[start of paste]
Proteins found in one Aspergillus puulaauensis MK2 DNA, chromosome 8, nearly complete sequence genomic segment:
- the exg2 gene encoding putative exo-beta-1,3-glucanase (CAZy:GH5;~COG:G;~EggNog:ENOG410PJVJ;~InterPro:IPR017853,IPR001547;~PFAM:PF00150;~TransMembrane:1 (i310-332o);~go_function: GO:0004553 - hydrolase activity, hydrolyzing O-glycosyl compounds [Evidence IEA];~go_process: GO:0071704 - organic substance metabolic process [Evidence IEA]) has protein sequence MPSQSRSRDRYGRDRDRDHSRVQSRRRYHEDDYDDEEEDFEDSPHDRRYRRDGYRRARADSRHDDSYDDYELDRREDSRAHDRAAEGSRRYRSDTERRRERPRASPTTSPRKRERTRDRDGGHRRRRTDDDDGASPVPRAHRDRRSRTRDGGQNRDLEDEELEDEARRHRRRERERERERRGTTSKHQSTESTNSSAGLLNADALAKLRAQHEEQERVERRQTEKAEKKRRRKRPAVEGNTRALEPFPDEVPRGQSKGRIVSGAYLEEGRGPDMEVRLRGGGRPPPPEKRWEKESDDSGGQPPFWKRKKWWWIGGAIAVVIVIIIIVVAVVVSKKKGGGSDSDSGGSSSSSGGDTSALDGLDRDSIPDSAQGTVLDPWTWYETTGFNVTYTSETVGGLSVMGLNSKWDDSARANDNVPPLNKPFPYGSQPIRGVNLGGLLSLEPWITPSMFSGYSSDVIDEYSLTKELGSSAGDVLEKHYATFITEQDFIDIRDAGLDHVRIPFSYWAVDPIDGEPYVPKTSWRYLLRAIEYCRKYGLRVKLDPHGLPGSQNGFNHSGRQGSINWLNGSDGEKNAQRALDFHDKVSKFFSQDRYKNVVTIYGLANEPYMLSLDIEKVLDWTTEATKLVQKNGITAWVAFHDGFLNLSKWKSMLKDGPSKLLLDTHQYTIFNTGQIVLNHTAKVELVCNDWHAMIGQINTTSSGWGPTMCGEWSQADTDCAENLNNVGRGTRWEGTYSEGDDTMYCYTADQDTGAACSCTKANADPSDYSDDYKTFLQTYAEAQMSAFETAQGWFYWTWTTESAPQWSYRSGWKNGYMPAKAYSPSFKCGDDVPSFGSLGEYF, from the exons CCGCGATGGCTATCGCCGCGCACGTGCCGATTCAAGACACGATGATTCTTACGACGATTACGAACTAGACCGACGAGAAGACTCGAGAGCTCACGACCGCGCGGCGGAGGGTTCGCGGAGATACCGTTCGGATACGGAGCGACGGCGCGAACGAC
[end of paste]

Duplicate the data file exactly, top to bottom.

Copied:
Proteins found in one Aspergillus puulaauensis MK2 DNA, chromosome 8, nearly complete sequence genomic segment:
- the exg2 gene encoding putative exo-beta-1,3-glucanase (CAZy:GH5;~COG:G;~EggNog:ENOG410PJVJ;~InterPro:IPR017853,IPR001547;~PFAM:PF00150;~TransMembrane:1 (i310-332o);~go_function: GO:0004553 - hydrolase activity, hydrolyzing O-glycosyl compounds [Evidence IEA];~go_process: GO:0071704 - organic substance metabolic process [Evidence IEA]) has protein sequence MPSQSRSRDRYGRDRDRDHSRVQSRRRYHEDDYDDEEEDFEDSPHDRRYRRDGYRRARADSRHDDSYDDYELDRREDSRAHDRAAEGSRRYRSDTERRRERPRASPTTSPRKRERTRDRDGGHRRRRTDDDDGASPVPRAHRDRRSRTRDGGQNRDLEDEELEDEARRHRRRERERERERRGTTSKHQSTESTNSSAGLLNADALAKLRAQHEEQERVERRQTEKAEKKRRRKRPAVEGNTRALEPFPDEVPRGQSKGRIVSGAYLEEGRGPDMEVRLRGGGRPPPPEKRWEKESDDSGGQPPFWKRKKWWWIGGAIAVVIVIIIIVVAVVVSKKKGGGSDSDSGGSSSSSGGDTSALDGLDRDSIPDSAQGTVLDPWTWYETTGFNVTYTSETVGGLSVMGLNSKWDDSARANDNVPPLNKPFPYGSQPIRGVNLGGLLSLEPWITPSMFSGYSSDVIDEYSLTKELGSSAGDVLEKHYATFITEQDFIDIRDAGLDHVRIPFSYWAVDPIDGEPYVPKTSWRYLLRAIEYCRKYGLRVKLDPHGLPGSQNGFNHSGRQGSINWLNGSDGEKNAQRALDFHDKVSKFFSQDRYKNVVTIYGLANEPYMLSLDIEKVLDWTTEATKLVQKNGITAWVAFHDGFLNLSKWKSMLKDGPSKLLLDTHQYTIFNTGQIVLNHTAKVELVCNDWHAMIGQINTTSSGWGPTMCGEWSQADTDCAENLNNVGRGTRWEGTYSEGDDTMYCYTADQDTGAACSCTKANADPSDYSDDYKTFLQTYAEAQMSAFETAQGWFYWTWTTESAPQWSYRSGWKNGYMPAKAYSPSFKCGDDVPSFGSLGEYF, from the exons CCGCGATGGCTATCGCCGCGCACGTGCCGATTCAAGACACGATGATTCTTACGACGATTACGAACTAGACCGACGAGAAGACTCGAGAGCTCACGACCGCGCGGCGGAGGGTTCGCGGAGATACCGTTCGGATACGGAGCGACGGCGCGAACGAC